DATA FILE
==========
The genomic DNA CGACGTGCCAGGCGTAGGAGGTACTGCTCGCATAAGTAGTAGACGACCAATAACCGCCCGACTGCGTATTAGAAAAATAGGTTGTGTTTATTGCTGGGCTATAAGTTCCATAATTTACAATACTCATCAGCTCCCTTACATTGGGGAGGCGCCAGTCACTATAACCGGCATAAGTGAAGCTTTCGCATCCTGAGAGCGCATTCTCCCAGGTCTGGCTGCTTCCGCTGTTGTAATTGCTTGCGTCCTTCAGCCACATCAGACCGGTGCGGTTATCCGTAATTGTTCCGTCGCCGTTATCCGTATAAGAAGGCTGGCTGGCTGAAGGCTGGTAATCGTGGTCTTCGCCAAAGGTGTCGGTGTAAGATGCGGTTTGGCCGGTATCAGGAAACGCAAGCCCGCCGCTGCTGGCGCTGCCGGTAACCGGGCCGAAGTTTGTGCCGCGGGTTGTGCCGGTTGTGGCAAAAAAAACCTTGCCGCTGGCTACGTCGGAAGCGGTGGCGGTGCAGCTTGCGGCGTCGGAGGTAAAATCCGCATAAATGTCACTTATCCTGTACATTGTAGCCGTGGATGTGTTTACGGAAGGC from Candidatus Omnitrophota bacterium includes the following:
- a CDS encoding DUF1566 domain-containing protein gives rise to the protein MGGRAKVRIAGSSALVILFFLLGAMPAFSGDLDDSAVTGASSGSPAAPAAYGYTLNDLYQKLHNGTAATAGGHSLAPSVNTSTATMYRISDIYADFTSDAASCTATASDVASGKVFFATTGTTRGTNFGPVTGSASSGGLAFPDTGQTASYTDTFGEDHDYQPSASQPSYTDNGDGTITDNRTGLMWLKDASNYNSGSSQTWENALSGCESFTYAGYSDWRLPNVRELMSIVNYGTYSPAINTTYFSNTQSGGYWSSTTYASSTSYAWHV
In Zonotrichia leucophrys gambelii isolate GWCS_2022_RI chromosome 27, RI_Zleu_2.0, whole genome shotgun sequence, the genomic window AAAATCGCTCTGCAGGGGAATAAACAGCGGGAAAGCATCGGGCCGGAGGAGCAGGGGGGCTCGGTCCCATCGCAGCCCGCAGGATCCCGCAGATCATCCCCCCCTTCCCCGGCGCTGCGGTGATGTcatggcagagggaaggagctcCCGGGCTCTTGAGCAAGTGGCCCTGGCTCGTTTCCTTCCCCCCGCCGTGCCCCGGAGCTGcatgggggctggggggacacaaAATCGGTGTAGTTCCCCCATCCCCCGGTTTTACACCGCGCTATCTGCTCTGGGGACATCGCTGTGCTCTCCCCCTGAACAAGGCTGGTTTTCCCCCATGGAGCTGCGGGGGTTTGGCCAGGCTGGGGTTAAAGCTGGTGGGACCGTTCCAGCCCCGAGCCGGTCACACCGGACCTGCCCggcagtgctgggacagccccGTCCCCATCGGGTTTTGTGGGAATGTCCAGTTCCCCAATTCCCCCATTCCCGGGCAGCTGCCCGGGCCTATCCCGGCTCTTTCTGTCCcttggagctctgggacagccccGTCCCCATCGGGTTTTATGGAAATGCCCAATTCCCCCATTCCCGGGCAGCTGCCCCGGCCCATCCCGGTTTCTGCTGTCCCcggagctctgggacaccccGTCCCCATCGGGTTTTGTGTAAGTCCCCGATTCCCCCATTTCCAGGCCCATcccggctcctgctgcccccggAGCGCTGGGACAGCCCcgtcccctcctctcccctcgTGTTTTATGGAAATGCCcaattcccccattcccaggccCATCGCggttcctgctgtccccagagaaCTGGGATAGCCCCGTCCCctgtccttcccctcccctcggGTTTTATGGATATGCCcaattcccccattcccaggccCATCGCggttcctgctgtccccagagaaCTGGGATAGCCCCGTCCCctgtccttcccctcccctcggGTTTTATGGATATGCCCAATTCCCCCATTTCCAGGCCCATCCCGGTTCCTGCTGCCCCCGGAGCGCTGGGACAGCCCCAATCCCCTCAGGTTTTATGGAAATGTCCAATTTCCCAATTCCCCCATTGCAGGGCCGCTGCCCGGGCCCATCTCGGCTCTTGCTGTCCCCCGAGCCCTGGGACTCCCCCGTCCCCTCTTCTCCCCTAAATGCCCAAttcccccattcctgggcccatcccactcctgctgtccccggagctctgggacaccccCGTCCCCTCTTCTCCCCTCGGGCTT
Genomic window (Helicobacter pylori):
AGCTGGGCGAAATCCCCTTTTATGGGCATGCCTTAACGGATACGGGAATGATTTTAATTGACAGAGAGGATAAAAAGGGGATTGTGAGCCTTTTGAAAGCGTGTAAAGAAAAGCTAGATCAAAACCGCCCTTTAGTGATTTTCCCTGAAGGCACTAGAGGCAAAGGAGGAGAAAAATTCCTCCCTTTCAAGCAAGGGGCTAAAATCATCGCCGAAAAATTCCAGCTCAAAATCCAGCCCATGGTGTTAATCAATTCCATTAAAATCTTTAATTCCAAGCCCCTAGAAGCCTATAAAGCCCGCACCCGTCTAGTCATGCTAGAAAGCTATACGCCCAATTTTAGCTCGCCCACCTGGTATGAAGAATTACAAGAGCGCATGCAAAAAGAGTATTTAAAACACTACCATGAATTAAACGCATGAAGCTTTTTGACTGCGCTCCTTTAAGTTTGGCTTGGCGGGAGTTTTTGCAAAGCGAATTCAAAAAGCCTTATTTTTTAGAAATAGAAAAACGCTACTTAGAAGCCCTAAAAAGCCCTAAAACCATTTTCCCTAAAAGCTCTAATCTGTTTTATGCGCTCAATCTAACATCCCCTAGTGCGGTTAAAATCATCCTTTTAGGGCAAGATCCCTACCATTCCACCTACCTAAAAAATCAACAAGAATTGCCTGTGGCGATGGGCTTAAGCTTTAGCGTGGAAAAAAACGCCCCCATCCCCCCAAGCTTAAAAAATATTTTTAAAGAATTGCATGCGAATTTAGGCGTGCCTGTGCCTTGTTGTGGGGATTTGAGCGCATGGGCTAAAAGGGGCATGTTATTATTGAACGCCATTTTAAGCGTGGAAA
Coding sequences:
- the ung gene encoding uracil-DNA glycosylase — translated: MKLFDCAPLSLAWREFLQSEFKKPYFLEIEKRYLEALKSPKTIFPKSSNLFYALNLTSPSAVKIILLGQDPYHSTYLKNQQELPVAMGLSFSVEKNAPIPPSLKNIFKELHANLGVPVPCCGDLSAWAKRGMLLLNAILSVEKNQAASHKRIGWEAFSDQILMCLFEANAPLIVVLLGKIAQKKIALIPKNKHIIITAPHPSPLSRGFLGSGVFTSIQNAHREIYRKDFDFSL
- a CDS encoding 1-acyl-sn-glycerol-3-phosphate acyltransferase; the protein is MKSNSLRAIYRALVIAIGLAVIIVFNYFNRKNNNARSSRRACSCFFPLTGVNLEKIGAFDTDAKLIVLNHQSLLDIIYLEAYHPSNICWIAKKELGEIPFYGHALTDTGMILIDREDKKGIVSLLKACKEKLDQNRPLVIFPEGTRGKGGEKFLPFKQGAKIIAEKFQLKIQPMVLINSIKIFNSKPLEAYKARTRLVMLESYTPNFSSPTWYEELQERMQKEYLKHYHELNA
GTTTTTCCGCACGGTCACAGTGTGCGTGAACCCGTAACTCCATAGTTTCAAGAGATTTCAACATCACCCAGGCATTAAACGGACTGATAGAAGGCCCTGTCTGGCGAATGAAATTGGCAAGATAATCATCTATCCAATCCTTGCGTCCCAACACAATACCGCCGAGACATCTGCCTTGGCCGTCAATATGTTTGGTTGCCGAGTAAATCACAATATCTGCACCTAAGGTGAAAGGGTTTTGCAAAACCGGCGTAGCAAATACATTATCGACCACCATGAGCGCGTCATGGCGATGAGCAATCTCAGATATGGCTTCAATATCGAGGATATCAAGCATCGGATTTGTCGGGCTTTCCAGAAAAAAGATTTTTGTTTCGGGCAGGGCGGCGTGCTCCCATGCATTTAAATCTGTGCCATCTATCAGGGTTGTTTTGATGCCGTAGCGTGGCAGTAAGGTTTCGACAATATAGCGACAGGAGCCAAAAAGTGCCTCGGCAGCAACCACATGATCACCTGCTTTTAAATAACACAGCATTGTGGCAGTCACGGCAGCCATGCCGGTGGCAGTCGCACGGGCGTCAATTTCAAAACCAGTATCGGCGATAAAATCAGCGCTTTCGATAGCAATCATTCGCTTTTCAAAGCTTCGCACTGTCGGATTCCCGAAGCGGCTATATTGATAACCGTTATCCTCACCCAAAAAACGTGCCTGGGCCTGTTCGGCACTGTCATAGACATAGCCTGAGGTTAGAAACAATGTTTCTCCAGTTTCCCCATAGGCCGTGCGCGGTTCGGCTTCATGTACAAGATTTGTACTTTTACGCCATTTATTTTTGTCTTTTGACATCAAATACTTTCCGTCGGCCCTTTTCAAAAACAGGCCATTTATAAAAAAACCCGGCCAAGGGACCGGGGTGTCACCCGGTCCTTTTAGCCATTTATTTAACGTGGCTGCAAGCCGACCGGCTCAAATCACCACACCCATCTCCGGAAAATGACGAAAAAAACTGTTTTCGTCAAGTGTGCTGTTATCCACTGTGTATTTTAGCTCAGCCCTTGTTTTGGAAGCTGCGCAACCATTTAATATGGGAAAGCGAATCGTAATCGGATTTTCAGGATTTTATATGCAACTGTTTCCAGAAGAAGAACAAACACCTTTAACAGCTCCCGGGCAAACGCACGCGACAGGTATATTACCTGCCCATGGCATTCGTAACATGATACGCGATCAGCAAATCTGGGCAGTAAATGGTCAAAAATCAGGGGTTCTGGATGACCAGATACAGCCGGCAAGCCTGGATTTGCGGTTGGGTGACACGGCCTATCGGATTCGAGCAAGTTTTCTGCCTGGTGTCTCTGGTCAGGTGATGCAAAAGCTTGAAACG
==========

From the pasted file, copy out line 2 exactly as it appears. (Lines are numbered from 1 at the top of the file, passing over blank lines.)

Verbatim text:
- a CDS encoding DUF1566 domain-containing protein gives rise to the protein MGGRAKVRIAGSSALVILFFLLGAMPAFSGDLDDSAVTGASSGSPAAPAAYGYTLNDLYQKLHNGTAATAGGHSLAPSVNTSTATMYRISDIYADFTSDAASCTATASDVASGKVFFATTGTTRGTNFGPVTGSASSGGLAFPDTGQTASYTDTFGEDHDYQPSASQPSYTDNGDGTITDNRTGLMWLKDASNYNSGSSQTWENALSGCESFTYAGYSDWRLPNVRELMSIVNYGTYSPAINTTYFSNTQSGGYWSSTTYASSTSYAWHV